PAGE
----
All veterans and active-duty service members will be eligible to enter a separate lottery for getting a COVID-19 vaccine, Gov. Jay Inslee announced Thursday.
The move comes after the military, the National Guard and Veterans Affairs clinics struggled to upload vaccine recipient data into the state’s lottery system.
”We hope this will save lives,” Inslee said on Thursday.
The Heroes Thanks lottery will begin on July 20. Veterans who got a vaccine at a VA location or clinic will be automatically entered. Due to ongoing data challenges with the Department of Defense, active-duty service members will have to register for the lottery independently.
The lottery will have a smaller pool of potential winners vying for two drawings of $100,000 and one grand prize of $250,000. There will be a drawing each week starting the week of July 20 for additional prizes like Amazon and state park gift cards too.
The governor also announced the lottery has worked to incentivize some Washington residents to get vaccinated.
In mid-May, vaccination rates had “fallen off a cliff,” the governor said, but since then, an average of 10,000 to 15,000 residents each day has initiated vaccination. At that rate, the state will likely meet the 70% threshold necessary to reopen by June 30.
The state could reopen sooner if more people sign up to get vaccinated. About 130,000 more residents need to initiate vaccination to reach the 70% statewide goal.
Currently, there are 67.8% of Washington residents 16 and older who have at least one dose of a COVID-19 vaccine. This figure includes aggregate numbers from the Department of Defense and the VA.
Inslee said he does not foresee the June 30th reopening being pushed to a later date, based on declining case counts and hospitalizations.
The governor is wary of the more than one million Washington residents who have yet to get at least one vaccine dose, however. A little more than a third of the state’s population who are eligible have yet to get one dose.
“They are as much or at more risk than before,” he said.
This is due to the variants gaining significant traction statewide, including in counties with low vaccination rates.
The B.1.1.7 variant, now called the Alpha variant, which makes up more than half of all variant cases detected statewide, is more transmissible than the original COVID strain.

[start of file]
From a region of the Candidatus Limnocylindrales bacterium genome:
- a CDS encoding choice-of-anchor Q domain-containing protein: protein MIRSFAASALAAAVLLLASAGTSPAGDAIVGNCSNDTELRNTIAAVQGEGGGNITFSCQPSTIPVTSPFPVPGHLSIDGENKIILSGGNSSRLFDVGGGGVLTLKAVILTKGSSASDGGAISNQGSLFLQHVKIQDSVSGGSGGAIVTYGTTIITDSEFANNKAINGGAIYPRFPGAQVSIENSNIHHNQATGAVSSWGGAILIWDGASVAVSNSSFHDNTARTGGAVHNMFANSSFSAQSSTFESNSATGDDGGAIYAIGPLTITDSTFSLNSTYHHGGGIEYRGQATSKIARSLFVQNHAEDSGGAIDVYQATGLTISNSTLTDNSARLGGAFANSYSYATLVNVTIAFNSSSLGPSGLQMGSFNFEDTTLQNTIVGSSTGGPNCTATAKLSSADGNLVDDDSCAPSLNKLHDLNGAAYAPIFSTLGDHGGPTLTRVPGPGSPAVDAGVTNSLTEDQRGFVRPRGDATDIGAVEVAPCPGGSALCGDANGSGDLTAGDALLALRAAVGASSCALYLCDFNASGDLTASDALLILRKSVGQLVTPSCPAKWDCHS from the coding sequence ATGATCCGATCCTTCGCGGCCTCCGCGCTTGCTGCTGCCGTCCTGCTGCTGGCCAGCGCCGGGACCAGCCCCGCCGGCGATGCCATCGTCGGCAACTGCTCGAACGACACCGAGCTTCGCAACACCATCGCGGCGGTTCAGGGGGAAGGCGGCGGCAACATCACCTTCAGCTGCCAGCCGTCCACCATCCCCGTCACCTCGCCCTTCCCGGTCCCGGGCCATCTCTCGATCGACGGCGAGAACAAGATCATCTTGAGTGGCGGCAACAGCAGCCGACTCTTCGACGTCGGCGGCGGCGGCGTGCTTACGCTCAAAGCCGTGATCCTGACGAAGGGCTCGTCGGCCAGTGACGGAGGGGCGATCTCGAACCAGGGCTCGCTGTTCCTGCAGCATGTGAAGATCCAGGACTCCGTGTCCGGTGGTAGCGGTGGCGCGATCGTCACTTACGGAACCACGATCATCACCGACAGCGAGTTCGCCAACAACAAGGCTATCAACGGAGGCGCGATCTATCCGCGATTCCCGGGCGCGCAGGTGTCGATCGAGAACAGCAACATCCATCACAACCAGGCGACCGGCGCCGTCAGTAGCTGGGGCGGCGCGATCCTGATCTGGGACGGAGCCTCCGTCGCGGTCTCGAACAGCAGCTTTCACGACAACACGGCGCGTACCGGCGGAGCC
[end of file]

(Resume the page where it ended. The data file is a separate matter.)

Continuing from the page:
The P.1 variant, now called the Gamma variant, is also of concern due to its increased transmissibility. State health officials expressed concern about its rapid increase in recent weeks.
“A quick rising variant is the Gamma variant, which of all the variants, has a higher hospitalization rate than the other variants,” Acting State Health Officer Dr. Scott Lindquist said this week. “So I am very concerned about the P.1, and where we’ve seen it is in areas with low vaccination rates, and we’re seeing it in outbreaks in eastern Washington and in counties with lower vaccination rates.”
In Spokane County there are nearly as many Alpha-confirmed cases as there are Gamma-confirmed cases. As of Wednesday, there are 67 Alpha and 59 Gamma variant cases confirmed in Spokane County.
Additionally, new cases of the Delta variant, which originated in India, have been confirmed in Washington state. Health officials have warned that people who are unvaccinated are taking a risk with these variants, including those who have had COVID-19.
“They are totally exposed, and one of our concerns is that people would have a false sense of security that we have so many people vaccinated that they’re protected,” Inslee said.
State data show that the risk of hospitalization due to COVID-19 is 21 times higher in people ages 45 to 64 who have not been vaccinated versus those who have.
On Thursday, the governor also signed an emergency order that allows health care providers to bill insurance companies for time they spend calling patients and counseling them about the vaccine and the advantages of being vaccinated.
Insurance Commissioner Mike Kreidler said the order should help patients be more comfortable in understanding the benefits of being vaccinated directly from their health care providers. Many primary care providers and clinics now have access to the COVID-19 vaccines and can offer them during regular appointments and check-ups.
Here’s a look at local numbersThe Spokane Regional Health District confirmed 73 new COVID-19 cases on Thursday and one additional death.
There are 659 deaths due to COVID-19 in Spokane County residents.
There are 51 COVID-19 patients in Spokane with the virus.
The Panhandle Health District confirmed 14 new cases and no additional deaths on Thursday.
There are 27 Panhandle residents hospitalized with the virus.
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